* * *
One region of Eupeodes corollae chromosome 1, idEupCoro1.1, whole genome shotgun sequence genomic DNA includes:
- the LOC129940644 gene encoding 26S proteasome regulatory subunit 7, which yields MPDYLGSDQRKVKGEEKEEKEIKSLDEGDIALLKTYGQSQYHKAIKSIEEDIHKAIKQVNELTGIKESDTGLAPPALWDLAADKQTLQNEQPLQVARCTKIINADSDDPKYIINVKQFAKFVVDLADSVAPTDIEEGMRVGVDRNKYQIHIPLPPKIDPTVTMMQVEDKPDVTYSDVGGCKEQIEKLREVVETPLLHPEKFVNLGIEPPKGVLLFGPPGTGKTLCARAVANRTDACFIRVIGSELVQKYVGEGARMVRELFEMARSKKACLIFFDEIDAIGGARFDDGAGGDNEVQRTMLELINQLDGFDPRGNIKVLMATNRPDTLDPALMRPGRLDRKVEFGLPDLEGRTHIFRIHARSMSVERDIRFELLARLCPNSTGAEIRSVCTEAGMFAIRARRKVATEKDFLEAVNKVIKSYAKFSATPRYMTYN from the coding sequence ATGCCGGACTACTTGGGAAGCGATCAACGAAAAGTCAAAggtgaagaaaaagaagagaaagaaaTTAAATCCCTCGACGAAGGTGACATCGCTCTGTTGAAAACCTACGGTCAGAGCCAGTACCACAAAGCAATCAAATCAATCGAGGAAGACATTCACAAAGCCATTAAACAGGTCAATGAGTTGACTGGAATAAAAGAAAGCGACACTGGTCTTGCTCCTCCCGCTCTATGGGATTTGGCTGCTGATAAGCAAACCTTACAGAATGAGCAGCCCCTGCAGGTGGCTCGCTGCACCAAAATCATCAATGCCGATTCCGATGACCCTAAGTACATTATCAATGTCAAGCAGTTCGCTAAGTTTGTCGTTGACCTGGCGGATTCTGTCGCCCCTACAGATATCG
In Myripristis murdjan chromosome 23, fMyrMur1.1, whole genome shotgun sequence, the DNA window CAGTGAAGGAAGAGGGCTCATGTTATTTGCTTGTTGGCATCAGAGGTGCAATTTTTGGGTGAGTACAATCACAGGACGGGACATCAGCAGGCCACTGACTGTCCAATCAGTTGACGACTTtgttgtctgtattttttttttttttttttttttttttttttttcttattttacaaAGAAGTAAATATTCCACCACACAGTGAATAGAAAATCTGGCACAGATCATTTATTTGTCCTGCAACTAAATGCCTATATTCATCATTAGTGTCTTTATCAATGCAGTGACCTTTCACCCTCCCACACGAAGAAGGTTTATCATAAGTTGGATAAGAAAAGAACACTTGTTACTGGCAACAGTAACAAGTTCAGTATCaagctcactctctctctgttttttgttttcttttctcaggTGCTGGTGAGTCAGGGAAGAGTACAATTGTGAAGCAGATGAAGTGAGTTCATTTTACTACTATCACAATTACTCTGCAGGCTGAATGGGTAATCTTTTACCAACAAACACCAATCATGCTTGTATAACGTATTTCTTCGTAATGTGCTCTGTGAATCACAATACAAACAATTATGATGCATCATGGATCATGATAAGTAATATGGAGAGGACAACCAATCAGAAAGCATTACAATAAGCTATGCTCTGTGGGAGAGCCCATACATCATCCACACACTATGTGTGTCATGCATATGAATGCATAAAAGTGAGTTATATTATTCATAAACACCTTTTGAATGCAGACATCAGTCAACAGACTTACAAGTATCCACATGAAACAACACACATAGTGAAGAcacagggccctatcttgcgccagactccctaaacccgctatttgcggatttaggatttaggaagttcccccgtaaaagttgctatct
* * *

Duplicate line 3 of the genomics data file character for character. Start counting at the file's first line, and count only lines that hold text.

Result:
In Myripristis murdjan chromosome 23, fMyrMur1.1, whole genome shotgun sequence, the DNA window CAGTGAAGGAAGAGGGCTCATGTTATTTGCTTGTTGGCATCAGAGGTGCAATTTTTGGGTGAGTACAATCACAGGACGGGACATCAGCAGGCCACTGACTGTCCAATCAGTTGACGACTTtgttgtctgtattttttttttttttttttttttttttttttttcttattttacaaAGAAGTAAATATTCCACCACACAGTGAATAGAAAATCTGGCACAGATCATTTATTTGTCCTGCAACTAAATGCCTATATTCATCATTAGTGTCTTTATCAATGCAGTGACCTTTCACCCTCCCACACGAAGAAGGTTTATCATAAGTTGGATAAGAAAAGAACACTTGTTACTGGCAACAGTAACAAGTTCAGTATCaagctcactctctctctgttttttgttttcttttctcaggTGCTGGTGAGTCAGGGAAGAGTACAATTGTGAAGCAGATGAAGTGAGTTCATTTTACTACTATCACAATTACTCTGCAGGCTGAATGGGTAATCTTTTACCAACAAACACCAATCATGCTTGTATAACGTATTTCTTCGTAATGTGCTCTGTGAATCACAATACAAACAATTATGATGCATCATGGATCATGATAAGTAATATGGAGAGGACAACCAATCAGAAAGCATTACAATAAGCTATGCTCTGTGGGAGAGCCCATACATCATCCACACACTATGTGTGTCATGCATATGAATGCATAAAAGTGAGTTATATTATTCATAAACACCTTTTGAATGCAGACATCAGTCAACAGACTTACAAGTATCCACATGAAACAACACACATAGTGAAGAcacagggccctatcttgcgccagactccctaaacccgctatttgcggatttaggatttaggaagttcccccgtaaaagttgctatct